Apple iOS 7 to feature standard game controller support

Apple's iOS 7 to include game controller support, aiming to provide a console-like experience on the mobile or tablet. It gives handheld device manufacturers something to think about.

By Abhinav Mishra Published Date
12 - Jun - 2013
| Last Updated
12 - Jun - 2013
Apple iOS 7 to feature standard game controller support

For the first time since the inception of the iTunes app store in 2008, Apple is exclusively opening up iOS to hardware game controllers, allowing a console-like gaming experience which will be powered by their mobile devices.

This would allow game developers to target all controllers that are in conformity with Apple's standards, eradicating a lot of hassles that have stopped add-on hardware controllers from gaining popularity.

The information regarding the fact that Apple was adding hardware controller support was revealed during Monday's WWDC keynote presentation. The picture below indicates that the iOS 7 SDK would support MFi game controllers, signifying Apple's licensing program for third-party hardware add-ons. This would wipe out the need for game developers to write software that specifically targets Apple's hardware requirements.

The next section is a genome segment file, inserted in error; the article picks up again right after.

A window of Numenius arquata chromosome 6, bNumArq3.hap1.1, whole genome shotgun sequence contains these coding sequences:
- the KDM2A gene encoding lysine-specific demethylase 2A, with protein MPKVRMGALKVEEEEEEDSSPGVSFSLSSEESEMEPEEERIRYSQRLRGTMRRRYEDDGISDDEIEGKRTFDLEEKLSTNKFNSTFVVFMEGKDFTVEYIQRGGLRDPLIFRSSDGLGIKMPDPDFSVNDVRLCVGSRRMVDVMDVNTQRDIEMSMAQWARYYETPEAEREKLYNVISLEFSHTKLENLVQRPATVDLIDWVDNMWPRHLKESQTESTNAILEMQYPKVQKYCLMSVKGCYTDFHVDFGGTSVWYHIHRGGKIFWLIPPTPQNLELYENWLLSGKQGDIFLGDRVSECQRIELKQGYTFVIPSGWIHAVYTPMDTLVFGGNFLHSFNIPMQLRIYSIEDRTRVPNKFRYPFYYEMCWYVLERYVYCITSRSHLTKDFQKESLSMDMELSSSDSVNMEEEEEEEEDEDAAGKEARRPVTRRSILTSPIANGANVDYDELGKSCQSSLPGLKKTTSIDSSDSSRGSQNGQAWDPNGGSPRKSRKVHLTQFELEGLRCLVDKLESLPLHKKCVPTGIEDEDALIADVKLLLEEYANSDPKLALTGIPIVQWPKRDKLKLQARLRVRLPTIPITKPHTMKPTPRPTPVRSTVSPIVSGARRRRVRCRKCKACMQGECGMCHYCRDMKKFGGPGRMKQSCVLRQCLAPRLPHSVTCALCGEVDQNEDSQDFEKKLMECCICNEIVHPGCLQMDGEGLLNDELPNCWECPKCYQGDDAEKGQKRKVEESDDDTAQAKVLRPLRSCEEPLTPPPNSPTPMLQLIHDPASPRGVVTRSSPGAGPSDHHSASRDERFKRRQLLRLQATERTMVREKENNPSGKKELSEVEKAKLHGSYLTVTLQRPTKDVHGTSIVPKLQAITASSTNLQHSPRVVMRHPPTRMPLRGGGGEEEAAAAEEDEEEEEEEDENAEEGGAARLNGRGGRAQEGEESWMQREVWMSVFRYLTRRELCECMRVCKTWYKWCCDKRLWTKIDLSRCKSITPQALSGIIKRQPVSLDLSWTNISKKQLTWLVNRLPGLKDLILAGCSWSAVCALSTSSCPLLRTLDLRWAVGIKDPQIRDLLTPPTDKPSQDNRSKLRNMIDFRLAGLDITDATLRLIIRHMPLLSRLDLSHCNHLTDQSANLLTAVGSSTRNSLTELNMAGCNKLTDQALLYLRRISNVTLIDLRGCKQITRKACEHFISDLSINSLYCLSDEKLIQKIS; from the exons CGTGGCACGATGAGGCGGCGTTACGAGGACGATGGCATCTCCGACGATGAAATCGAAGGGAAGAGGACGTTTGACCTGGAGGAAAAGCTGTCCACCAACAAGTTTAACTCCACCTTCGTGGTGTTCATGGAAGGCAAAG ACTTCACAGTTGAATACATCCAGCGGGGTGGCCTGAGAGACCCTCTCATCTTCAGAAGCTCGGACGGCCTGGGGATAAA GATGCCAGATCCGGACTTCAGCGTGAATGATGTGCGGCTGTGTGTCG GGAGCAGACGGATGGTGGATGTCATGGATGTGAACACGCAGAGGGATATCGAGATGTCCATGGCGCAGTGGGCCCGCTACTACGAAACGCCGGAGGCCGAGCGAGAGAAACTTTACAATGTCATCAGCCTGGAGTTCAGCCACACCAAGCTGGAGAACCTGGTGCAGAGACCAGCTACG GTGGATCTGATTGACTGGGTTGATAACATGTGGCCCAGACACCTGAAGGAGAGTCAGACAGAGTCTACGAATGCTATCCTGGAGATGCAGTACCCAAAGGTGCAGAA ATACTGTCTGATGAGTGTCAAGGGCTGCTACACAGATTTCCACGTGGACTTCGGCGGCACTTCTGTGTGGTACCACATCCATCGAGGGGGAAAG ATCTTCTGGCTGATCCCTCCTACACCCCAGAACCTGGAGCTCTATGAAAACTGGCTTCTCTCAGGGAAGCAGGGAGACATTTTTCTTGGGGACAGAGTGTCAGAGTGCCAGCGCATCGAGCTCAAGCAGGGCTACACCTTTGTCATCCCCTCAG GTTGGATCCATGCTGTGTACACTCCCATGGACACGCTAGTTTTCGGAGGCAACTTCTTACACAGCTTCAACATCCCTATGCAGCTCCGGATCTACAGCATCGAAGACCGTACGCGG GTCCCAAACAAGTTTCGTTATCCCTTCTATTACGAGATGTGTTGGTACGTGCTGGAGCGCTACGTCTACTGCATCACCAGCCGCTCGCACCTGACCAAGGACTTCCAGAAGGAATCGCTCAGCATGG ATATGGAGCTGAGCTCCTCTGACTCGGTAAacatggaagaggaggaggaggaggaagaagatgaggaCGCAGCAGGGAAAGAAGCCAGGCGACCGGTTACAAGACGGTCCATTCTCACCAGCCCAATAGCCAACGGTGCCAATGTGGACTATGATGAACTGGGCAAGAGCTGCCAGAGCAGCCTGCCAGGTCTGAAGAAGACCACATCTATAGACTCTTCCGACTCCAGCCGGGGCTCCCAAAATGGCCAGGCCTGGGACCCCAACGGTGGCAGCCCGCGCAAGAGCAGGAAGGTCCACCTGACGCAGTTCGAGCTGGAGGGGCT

Touch Arcade has posted images from an Apple developer guide that suggests what the company has in mind. One of the controller styles exposes the screen of your device, while the other looks like a standard Bluetooth controller, syncing dual analog sticks with the other controller's D-pad and face buttons.

A move of this stature could have more significant implications. Apple could have higher ambitions by making their own iOS-based home console. To add to it, their iPhone and iPad can provide console-like experience. All you need to do is plug in a controller, connect your TV and you have a high quality gaming feel right there.

With API-level support designed for hardware controllers, mobile game console developers including the likes of Sony (PS Vita) and Nintendo (3DS) might have something to ponder over in the near future.

Source: The Verge